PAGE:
This does not mean you should be doing what you are doing now in a half-arsed way. It means asking yourself some really hard questions. The first of which is,
“This work I am doing now, is this the work I was born to do? Or should I be doing something else?”
A tricky question. But an important one.
Here’s an interesting quotation:
"I stopped pretending to myself that I was anything other than what I was, and began to direct all my energy to finishing the only work that mattered to me. Had I really succeeded at anything else, I might never have found the determination to succeed in the one area where I truly belonged.
I was set free, because my greatest fear had been realised, and I was still alive, and I still had a daughter whom I adored, and I had an old typewriter, and a big idea. And so rock bottom became a solid foundation on which I rebuilt my life.”
When the lady that said this spoke these words, she was reflecting on a time when she was a single mam claiming benefits. A bright lady, she could have ‘accidentally’ succeeded at any of the jobs she’d had around this time. But as she identified – none of the roles she’d tried were really what she should have been doing. None were ‘really her’. So she instead focussed on what she described as, ‘the only work that really mattered to me.”
A couple of decades later, Joanne Rowling is now the world’s second richest author, with a personal nett worth of a little over one billion dollars. And whilst most of us doing the right thing; what we feel we were born to do will not elevate us to comparable monetary rewards, perhaps we may reach comparable levels of contentment by adopting a similarly focussed approach.
There’s a lot of talk about purpose. Too much talk, really. Too much talk because when people talk about what purpose actually is, there is a much more important consideration than actual definition. And that is derivation – where a person’s true purpose actually comes from.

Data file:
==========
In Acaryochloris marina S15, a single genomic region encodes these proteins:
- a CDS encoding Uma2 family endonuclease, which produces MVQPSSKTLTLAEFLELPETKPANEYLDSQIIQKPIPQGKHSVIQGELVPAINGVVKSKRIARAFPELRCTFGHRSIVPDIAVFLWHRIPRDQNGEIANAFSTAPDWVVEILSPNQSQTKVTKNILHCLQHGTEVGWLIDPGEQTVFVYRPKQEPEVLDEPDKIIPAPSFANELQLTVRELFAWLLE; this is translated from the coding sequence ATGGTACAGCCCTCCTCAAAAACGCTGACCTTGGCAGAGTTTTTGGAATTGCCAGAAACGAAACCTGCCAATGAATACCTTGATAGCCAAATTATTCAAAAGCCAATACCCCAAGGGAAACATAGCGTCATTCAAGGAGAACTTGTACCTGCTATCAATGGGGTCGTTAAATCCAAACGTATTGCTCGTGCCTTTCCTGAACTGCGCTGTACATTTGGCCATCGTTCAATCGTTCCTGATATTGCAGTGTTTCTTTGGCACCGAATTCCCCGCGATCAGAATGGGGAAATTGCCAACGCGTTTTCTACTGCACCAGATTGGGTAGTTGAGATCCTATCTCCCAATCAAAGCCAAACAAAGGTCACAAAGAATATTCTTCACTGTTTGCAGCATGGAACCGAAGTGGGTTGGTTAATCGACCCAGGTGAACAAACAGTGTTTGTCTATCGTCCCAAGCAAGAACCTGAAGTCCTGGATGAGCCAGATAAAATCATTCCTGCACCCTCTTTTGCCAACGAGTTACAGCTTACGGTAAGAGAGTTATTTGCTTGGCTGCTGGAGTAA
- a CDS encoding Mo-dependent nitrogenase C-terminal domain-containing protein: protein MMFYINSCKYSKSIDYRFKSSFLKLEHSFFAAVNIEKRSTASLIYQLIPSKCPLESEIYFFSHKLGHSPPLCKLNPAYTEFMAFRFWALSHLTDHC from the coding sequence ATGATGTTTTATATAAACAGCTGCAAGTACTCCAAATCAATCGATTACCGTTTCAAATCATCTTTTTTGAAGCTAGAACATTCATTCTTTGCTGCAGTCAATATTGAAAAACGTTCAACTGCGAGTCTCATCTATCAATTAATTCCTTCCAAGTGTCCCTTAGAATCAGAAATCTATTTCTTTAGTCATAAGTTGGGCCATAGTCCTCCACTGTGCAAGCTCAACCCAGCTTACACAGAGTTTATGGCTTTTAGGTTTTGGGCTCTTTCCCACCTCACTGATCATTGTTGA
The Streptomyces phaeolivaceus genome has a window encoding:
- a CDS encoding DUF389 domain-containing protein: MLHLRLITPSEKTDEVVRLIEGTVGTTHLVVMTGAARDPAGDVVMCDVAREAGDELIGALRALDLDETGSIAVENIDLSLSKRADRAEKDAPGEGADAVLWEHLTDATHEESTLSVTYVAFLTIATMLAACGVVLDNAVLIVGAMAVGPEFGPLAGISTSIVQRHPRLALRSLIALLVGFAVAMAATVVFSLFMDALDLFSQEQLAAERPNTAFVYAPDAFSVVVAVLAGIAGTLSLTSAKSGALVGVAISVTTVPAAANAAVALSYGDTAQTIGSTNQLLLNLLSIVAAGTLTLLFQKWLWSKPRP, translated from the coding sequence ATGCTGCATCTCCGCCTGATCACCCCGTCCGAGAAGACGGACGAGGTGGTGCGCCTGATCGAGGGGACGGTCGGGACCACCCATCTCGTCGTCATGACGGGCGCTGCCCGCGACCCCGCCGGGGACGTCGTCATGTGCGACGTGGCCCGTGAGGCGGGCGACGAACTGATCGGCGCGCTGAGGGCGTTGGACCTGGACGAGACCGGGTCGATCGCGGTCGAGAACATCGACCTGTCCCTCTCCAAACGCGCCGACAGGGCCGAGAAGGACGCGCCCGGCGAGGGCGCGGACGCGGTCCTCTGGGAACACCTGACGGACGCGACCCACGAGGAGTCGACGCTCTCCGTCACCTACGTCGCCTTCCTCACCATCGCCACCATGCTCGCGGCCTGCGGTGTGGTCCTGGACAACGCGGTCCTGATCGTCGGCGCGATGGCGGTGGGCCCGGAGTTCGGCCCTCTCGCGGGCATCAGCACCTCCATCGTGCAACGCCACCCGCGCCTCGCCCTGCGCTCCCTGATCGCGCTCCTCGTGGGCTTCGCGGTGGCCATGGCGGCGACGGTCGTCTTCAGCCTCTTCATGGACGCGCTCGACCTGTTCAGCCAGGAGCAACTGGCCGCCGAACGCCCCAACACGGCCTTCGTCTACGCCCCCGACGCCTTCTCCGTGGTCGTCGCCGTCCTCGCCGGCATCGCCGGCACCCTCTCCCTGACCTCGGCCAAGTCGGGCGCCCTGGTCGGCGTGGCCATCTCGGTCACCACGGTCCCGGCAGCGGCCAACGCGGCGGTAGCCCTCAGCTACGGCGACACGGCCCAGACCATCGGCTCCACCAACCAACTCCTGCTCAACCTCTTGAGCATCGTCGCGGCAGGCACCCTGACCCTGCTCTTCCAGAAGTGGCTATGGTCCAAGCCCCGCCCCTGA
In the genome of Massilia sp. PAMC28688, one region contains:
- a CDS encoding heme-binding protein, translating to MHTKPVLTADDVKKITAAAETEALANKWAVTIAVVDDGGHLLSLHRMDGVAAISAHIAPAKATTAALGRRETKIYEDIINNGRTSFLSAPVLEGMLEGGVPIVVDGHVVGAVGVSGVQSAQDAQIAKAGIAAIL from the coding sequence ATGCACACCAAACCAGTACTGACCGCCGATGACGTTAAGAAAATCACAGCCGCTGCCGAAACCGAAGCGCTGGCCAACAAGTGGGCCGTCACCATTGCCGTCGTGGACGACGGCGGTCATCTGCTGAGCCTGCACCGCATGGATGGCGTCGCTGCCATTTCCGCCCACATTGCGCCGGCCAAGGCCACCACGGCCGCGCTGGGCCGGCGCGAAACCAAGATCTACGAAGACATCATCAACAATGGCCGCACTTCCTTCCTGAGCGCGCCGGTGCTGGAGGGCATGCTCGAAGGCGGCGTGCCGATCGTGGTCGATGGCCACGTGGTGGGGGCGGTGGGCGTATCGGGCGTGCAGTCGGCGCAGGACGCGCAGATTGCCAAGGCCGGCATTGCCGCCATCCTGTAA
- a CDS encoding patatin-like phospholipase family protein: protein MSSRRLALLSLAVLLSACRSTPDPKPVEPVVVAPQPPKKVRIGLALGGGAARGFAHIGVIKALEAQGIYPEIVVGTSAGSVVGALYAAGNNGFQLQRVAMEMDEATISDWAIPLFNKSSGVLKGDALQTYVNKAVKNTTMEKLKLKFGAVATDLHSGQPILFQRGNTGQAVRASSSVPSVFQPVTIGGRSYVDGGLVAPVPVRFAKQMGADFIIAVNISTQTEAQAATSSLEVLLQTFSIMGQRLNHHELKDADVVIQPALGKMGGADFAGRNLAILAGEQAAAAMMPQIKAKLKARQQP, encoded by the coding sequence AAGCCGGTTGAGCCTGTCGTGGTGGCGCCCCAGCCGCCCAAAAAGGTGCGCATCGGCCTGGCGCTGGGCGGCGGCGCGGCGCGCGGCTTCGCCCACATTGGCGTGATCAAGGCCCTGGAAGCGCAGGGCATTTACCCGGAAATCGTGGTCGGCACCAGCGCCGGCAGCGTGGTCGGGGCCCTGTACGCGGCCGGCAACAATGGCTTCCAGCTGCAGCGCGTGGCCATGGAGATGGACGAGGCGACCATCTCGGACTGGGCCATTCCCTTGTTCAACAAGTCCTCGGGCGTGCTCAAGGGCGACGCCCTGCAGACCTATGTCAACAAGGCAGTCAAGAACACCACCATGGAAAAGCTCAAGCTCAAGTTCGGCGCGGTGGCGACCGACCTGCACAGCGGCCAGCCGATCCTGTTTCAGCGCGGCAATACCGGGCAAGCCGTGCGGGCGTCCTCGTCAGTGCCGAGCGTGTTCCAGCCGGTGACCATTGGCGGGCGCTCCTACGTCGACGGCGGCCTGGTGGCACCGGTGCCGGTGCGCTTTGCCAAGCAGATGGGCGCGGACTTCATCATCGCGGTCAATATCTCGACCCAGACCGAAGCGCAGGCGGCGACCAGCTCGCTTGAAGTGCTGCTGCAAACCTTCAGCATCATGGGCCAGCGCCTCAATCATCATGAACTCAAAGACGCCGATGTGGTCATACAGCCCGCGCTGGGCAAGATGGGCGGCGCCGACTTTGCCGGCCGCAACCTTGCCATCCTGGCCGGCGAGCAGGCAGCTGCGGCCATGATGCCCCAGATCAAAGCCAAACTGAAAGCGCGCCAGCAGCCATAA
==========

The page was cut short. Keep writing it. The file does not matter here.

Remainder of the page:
Tom Roach, a widely respected brand and marketer now working for a brand called Jellyfish, thinks that brand purpose can be built in one of three ways. He calls the three ways Born Purposeful, Corporate Converts and finally, Peudo-purposeful brands. It is worth taking a brief look at these definition as we each consider our own purpose, and ‘the only work that really matters to me.’
First, brands that are Born Purposeful are very often founder-led, often small, niche, usually founded with a societal purpose and where purpose goes across the whole business operation. Patagonia is a good example of this. They have a very clear purpose, and a business model designed to balance purpose and profit.
Second, Corporate Converts are often larger businesses which have adopted the concept of purpose more recently. They very often genuinely want to make a positive difference to the world alongside making money. They are on a journey of transforming themselves and are often pulled between profit and purpose more awkwardly than the Born Purposeful entity. For a Born Purposeful entity, purpose always wins. Because the Born Purposeful entity can’t help themselves. Their purpose really is the only reason they’re doing it. And it’s not quite the same for the Corporate Convert, hence the awkwardness.
Thirdly, Pseudo-purposeful brands, as Tom calls them are the ones for which purpose is just a veneer. A new ad campaign claiming to try and solve an issue like gender or racial equality, or whatever the most resonant topic of the day may be. This pseudo-belief is far less likely to take root within an entire organisation, to be taken seriously, to gain long-term investment or be profitable in the longer term.
And this is where the world of doing the right thing – for you in your career and your life – collides headlong with the where brand purpose comes from.
So here’s that question again, “This work I am doing now, is this the work I was born to do? Or should I be doing something else?”
Do you really believe in what you are doing, so much so that there is nothing else you could possibly be doing? Like a Born Purposeful brand.
Or are you ‘coming around’ to believing in what you are doing, like a Corporate Convert.
Or are you pretending? Like a Pseudo-purposeful brand.
Whatever you decide, be careful. If you invest too much of yourself in the wrong thing, you could end up being moderately successful at something that you were never meant to be doing. And what’s worse in these way, way tooshort lifetimes of ours, is that this means you will also never become the happiest and most contented version of